Mind your business.

Wednesday, March 6, 2013

On Trying to Create A Perfect Universe in Your Head

It'll never happen.

And you'll drive yourself nuts. And you'll always be unhappy. And if it becomes too compulsive of a problem, you'll be paralyzed and unable to write your next blog post because you are seriously uptight enough to feel like you need to completely systematize all of reality before you can write your next blog post and be happy enough with it to publish it. Incorrect to use the second person. It's me.

But it might be some of you too (actually, I personally know quite a few of you are this way), so I thought writing about this might help us both. In fact, crippling over-analysis is a common problem, not just among libertarians, even though I sometimes feel like it must present more often among our folk than the rest of the people I meet.

I can't remember if it's in The Dip or Tribes that Seth Godin says "Change almost never fails because it's too early. It almost always fails because it's too late." In organized human action, change often comes too late when its proponents wait to get their idea or product perfect before they take enough substantial action to share and promote it. If you're thinking about libertarianism that way (and I do regret thinking about this libertarian blog that way so persistently-- this post is my way out), your change is going to come too late.

Libertarian, you just don't need to completely solve all the world's problems; answer every possible objection to every possible answer to every possible objection (ad nauseam) about libertarianism that anyone could ever potentially throw at you; untangle every single contradiction; resolve every tension and controversy within libertarianism ever; and finally arrive at some perfect, all-encompassing, and static understanding of our role in reality.

Ideas don't have consequences. Actions do. You've got to observe the world around you, take time to orient yourself in it, make a decision, and act. Important to this process is understanding that:

1) It's most effective as a recurring, dynamic, adaptive process. You will have to make adjustments as you navigate the terrain of reality around you.

2) You will never arrive. You will never create a perfect universe in your head. And you don't need to. I don't have to completely sort out all my conflicting thoughts about human nature before I can side with the human being I see getting kicked around, abused, oppressed, and stolen from; and against the psychopath doing the kicking, abusing, oppressing, and stealing.

3) Collaborating in this process with other libertarians will yield enormous value to our individual understanding and our effectiveness. I'm not going to wait until I have it all figured out, and then start blogging from my perch in the heavens where I see and understand everything. I'm figuring it out as I go now, and I'm doing it here, on this blog, as it happens, so I can share what I'm learning with you and so we can help each other.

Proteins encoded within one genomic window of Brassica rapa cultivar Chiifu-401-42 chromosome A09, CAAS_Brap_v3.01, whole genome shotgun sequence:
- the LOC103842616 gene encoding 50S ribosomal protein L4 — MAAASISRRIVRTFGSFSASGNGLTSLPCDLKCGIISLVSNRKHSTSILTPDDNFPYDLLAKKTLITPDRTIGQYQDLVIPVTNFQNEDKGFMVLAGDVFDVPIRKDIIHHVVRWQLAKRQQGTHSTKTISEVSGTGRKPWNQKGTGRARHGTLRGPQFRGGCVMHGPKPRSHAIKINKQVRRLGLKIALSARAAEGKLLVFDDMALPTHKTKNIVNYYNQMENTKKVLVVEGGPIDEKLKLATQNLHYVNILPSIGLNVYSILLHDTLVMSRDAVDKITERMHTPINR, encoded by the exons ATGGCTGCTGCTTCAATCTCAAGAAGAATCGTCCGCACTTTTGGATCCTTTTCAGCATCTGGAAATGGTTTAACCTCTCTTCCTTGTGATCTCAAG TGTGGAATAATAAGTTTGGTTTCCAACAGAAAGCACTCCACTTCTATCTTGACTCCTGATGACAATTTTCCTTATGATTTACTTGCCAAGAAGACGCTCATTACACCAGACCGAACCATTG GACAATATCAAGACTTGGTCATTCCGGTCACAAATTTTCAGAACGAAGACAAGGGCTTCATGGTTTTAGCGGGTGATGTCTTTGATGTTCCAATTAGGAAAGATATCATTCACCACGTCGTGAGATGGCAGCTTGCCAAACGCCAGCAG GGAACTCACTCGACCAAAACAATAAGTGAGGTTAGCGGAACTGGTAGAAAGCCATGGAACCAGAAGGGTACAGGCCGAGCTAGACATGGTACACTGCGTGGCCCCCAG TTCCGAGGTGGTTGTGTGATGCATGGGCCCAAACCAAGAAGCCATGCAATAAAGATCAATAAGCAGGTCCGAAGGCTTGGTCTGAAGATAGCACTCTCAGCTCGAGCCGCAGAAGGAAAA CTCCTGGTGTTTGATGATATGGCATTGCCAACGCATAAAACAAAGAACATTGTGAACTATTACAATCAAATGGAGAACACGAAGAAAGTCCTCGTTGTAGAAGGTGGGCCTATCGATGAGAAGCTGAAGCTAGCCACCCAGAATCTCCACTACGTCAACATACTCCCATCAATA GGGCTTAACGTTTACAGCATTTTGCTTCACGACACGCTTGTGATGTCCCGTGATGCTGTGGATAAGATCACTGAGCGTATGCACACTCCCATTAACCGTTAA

"So what if in the future, drug-dealing astronaut terrorist kidnapper pirates are eradicating an endangered species of microbe on one of Saturn's moons by dumping radioactive waste? How would libertarians solve that problem without government?"

"Dude, I don't know. I guess you're right. I should have voted for Obama."

Christians are right. A massive source of human unhappiness is jealousy of God and the desire for divine knowledge. You can't be God. You're a human. As economics frames one of the fundamental human problems, you have limited means toward unlimited wants. Those limitations exist on your cognitive means as well, finite libertarian friend.

In the Bible, the builders of the Tower of Babel said, "Come, let us build ourselves a city and a tower with its top in the heavens, and let us make a name for ourselves, lest we be dispersed over the face of the whole earth." But "dispersed over the face of the whole earth" is how we became successful, and is a measure of our success. We're not God. We're human. And we have thrived by being human, by dispersing over and adapting to the many environments on the face of the whole earth, not looking down at its face from above.

You've got to navigate the terrain. You've got to explore. You've got to keep moving. You've got to learn and adapt as you go. You've got to understand that all your understanding is a work in progress, which moves faster the more we collaborate, or the libertarian movement will remain fractured over internal squabbles over the number of angels that can dance on the head of a pin, our change will come too late, and you will be unhappy. I know. I've been unhappy.

Over thinking, over analyzing,
separates the body from the mind.
Withering my intuition, leaving opportunities behind.

Feed my will to feel this moment,
urging me to cross the line.
Reaching out to embrace the random.
Reaching out to embrace whatever may come.

-Tool, Lateralus

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